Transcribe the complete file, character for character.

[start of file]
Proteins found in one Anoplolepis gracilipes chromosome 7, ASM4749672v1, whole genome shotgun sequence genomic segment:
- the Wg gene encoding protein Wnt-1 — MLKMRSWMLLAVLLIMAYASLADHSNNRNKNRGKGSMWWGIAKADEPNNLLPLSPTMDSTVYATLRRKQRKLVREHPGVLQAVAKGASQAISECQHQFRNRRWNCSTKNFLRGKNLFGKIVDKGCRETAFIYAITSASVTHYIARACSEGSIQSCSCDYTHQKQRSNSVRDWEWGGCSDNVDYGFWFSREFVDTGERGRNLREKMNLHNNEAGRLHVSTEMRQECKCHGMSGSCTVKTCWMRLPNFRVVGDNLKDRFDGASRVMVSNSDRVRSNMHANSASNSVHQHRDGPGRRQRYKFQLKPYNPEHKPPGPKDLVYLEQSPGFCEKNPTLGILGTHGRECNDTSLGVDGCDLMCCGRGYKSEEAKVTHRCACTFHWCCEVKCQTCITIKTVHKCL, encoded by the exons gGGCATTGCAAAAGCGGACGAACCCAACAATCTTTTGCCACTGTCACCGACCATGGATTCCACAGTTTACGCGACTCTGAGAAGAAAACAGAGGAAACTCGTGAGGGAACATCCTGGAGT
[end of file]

Proteins found in one Anoplolepis gracilipes chromosome 7, ASM4749672v1, whole genome shotgun sequence genomic segment:
- the Wg gene encoding protein Wnt-1 — MLKMRSWMLLAVLLIMAYASLADHSNNRNKNRGKGSMWWGIAKADEPNNLLPLSPTMDSTVYATLRRKQRKLVREHPGVLQAVAKGASQAISECQHQFRNRRWNCSTKNFLRGKNLFGKIVDKGCRETAFIYAITSASVTHYIARACSEGSIQSCSCDYTHQKQRSNSVRDWEWGGCSDNVDYGFWFSREFVDTGERGRNLREKMNLHNNEAGRLHVSTEMRQECKCHGMSGSCTVKTCWMRLPNFRVVGDNLKDRFDGASRVMVSNSDRVRSNMHANSASNSVHQHRDGPGRRQRYKFQLKPYNPEHKPPGPKDLVYLEQSPGFCEKNPTLGILGTHGRECNDTSLGVDGCDLMCCGRGYKSEEAKVTHRCACTFHWCCEVKCQTCITIKTVHKCL, encoded by the exons gGGCATTGCAAAAGCGGACGAACCCAACAATCTTTTGCCACTGTCACCGACCATGGATTCCACAGTTTACGCGACTCTGAGAAGAAAACAGAGGAAACTCGTGAGGGAACATCCTGGAGT